Judging from her incessant fidgeting and reluctance to make eye contact, it’s obvious she’s uncomfortable with the whole interview process. The diminutive feather flyweight is reputed to have a short fuse and a devastating haymaker but she’s on best behaviour. However, those forced smiles she flashes when trying to avoid answering questions about her troubled past do nothing to lessen the tension.

“I thought, ‘No, I’m not going! I’m not an alcoholic, so that would be pointless.’ I’d just split up with my boyfriend, so I was very depressed. But just to shut them up I went anyway. I literally stepped in the the door, said, ‘Hello, I’m not an alcoholic,’ and then walked right back out again,” she cackles.

This may be the one instance where an artist’s career was saved by refusing to check herself into a rehab clinic. Serendipitously, Winehouse chose instead to go to New York to collaborate on some new song ideas with producer and celebrity DJ Mark Ronson, who reportedly rocked the castle at the Tom Cruise-Katie Holmes wedding reception.

At the time, Ronson just happened to be working on his own Version album with some pals in Brooklyn-based deep funk crew the Dap-Kings, whom he knew from sampling their records.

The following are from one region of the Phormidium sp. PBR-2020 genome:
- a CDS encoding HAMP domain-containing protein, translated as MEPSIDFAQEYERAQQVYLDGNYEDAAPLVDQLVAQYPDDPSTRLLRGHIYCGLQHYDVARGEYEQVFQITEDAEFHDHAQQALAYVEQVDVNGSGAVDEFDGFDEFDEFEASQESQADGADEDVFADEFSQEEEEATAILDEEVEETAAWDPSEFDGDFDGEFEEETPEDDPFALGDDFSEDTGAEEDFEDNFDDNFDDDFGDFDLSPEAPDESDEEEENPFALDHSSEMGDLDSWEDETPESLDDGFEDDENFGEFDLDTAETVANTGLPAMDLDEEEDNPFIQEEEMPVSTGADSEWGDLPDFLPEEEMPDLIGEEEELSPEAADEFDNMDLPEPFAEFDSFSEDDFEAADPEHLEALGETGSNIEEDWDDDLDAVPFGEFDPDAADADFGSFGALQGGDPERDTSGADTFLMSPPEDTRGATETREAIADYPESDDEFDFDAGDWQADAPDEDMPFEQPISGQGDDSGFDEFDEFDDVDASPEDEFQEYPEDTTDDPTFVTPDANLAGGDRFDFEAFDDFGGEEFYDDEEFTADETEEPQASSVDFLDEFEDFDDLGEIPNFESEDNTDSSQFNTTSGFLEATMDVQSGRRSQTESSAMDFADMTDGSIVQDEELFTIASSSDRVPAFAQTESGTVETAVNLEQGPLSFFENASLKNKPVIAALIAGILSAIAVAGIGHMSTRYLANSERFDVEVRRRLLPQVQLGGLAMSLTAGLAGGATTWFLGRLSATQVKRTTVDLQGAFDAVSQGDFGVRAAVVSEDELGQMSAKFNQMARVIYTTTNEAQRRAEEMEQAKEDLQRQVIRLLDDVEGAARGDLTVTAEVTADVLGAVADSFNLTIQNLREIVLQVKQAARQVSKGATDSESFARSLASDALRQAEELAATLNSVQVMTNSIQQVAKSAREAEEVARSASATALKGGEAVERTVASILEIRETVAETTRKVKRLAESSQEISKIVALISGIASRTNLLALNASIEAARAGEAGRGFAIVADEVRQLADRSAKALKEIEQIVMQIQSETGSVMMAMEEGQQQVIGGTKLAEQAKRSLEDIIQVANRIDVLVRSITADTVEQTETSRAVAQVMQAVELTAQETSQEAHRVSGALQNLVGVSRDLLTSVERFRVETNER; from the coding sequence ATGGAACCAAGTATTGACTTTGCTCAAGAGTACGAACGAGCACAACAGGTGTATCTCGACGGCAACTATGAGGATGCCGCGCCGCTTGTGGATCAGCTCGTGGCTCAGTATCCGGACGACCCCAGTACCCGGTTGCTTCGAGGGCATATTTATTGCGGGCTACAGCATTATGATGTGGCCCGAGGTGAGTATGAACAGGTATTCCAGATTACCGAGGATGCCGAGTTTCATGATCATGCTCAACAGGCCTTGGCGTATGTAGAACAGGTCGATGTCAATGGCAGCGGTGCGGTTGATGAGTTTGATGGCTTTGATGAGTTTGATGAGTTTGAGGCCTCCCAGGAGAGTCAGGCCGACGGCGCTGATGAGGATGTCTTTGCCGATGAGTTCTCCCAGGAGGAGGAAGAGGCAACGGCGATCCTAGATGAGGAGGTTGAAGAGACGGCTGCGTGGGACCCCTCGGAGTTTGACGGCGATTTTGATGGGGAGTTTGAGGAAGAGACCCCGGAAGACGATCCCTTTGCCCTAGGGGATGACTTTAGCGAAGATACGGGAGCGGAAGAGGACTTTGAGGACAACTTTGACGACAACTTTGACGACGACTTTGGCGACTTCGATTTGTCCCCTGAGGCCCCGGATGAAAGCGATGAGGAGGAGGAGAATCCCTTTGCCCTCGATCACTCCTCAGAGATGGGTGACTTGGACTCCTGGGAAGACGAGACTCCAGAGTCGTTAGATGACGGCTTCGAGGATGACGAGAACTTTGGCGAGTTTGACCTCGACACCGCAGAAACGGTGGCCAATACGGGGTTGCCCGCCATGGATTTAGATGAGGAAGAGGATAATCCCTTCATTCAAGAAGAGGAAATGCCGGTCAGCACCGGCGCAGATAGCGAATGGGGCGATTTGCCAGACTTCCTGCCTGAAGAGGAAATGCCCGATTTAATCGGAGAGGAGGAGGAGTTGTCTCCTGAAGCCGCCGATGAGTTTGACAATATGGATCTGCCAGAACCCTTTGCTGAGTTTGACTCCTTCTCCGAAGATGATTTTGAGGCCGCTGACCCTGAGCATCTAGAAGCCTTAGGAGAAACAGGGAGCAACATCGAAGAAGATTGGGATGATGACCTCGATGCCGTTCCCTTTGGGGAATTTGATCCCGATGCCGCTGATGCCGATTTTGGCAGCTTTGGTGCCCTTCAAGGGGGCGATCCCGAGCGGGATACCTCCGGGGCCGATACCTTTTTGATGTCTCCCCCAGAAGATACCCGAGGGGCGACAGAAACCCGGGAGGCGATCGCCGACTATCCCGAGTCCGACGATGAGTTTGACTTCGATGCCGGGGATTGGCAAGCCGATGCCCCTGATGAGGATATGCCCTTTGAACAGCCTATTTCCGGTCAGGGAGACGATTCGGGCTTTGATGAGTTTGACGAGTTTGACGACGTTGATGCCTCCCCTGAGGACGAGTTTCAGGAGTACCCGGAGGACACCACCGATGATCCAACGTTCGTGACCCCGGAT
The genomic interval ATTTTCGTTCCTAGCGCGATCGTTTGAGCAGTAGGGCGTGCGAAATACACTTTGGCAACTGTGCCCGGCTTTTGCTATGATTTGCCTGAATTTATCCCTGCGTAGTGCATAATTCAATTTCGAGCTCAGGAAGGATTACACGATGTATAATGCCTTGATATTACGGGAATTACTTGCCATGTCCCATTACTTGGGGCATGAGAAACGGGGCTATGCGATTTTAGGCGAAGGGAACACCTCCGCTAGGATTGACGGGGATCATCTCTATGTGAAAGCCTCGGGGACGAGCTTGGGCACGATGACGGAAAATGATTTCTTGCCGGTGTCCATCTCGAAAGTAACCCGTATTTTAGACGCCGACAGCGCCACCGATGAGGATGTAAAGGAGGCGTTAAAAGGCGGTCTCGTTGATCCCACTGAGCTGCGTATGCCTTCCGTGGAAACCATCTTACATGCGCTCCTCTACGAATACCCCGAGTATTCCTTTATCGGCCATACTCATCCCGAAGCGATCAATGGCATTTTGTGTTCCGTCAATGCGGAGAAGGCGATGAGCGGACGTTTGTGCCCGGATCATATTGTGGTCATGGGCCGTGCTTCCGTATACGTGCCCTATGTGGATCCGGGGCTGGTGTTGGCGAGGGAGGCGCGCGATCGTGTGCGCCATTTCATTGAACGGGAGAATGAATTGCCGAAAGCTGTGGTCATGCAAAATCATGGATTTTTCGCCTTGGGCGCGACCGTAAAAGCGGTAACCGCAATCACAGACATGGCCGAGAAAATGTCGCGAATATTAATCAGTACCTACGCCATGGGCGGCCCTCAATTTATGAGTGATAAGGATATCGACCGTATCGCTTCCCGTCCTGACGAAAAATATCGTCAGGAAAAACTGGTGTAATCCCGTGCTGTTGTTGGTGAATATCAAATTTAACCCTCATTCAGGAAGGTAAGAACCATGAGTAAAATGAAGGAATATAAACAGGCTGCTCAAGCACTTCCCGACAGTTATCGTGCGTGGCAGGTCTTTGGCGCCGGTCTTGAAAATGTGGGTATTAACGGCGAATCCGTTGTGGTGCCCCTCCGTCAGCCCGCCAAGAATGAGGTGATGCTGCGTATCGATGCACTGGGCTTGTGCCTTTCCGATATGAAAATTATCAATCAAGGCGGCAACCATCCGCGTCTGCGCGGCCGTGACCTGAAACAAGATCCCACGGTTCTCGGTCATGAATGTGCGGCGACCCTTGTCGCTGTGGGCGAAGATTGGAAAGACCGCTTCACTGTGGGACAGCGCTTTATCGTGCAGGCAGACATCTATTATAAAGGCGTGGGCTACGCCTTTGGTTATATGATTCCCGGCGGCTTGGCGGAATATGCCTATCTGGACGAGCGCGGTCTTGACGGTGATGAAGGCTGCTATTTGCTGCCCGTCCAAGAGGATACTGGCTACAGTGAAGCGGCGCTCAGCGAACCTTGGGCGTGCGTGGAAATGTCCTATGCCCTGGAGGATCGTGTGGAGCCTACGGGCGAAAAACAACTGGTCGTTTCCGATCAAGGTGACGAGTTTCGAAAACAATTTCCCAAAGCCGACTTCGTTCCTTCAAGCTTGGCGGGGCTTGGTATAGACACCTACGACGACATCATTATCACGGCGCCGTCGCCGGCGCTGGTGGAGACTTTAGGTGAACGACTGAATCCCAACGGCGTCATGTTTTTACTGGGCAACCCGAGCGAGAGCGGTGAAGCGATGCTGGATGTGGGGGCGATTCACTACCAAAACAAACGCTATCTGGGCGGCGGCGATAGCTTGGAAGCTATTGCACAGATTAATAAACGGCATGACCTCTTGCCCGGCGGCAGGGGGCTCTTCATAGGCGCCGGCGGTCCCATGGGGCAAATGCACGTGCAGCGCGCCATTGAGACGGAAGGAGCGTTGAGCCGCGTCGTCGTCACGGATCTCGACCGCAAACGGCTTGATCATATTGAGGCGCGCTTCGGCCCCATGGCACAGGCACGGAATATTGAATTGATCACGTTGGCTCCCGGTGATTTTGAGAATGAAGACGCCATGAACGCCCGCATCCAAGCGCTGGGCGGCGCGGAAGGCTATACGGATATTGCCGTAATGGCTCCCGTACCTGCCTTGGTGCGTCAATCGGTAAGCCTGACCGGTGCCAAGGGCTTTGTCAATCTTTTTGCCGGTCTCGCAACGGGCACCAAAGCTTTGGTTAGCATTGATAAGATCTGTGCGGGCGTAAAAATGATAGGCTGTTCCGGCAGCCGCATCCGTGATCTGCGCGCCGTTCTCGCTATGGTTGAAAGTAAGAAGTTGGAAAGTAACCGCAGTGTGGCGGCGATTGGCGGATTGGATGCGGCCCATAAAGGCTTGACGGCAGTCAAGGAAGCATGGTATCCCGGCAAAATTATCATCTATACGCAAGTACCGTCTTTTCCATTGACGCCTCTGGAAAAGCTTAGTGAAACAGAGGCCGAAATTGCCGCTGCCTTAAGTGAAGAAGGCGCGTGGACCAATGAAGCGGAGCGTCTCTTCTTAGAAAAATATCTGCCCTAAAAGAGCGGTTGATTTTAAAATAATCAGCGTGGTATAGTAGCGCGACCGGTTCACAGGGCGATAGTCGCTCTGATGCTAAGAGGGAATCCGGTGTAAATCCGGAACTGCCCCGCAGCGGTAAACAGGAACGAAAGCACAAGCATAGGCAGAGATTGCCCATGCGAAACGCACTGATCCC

Credit Ronson with realizing not only that Winehouse’s brassy alto blast would be well suited to the Dap-Kings’ hard-bumpin’ jams, but that doubling up the sessions could also prove quite cost-effective.

“At first, I was reluctant to work with Mark, because I knew what I wanted to do on the album and I’m not a very open-minded person. But I went to New York to meet him and we hit it off right away. I played him some things I’d been listening to, some atmospheric stuff by the Shangri-Las as well as a few doo-wop tunes by the Flamingoes and Drifters, and he just said, ‘Okay, got it. I’ll see you tomorrow.’ The next day he returned with this brilliant beat that’s the basis for the song Back To Black. Everything just fell into place.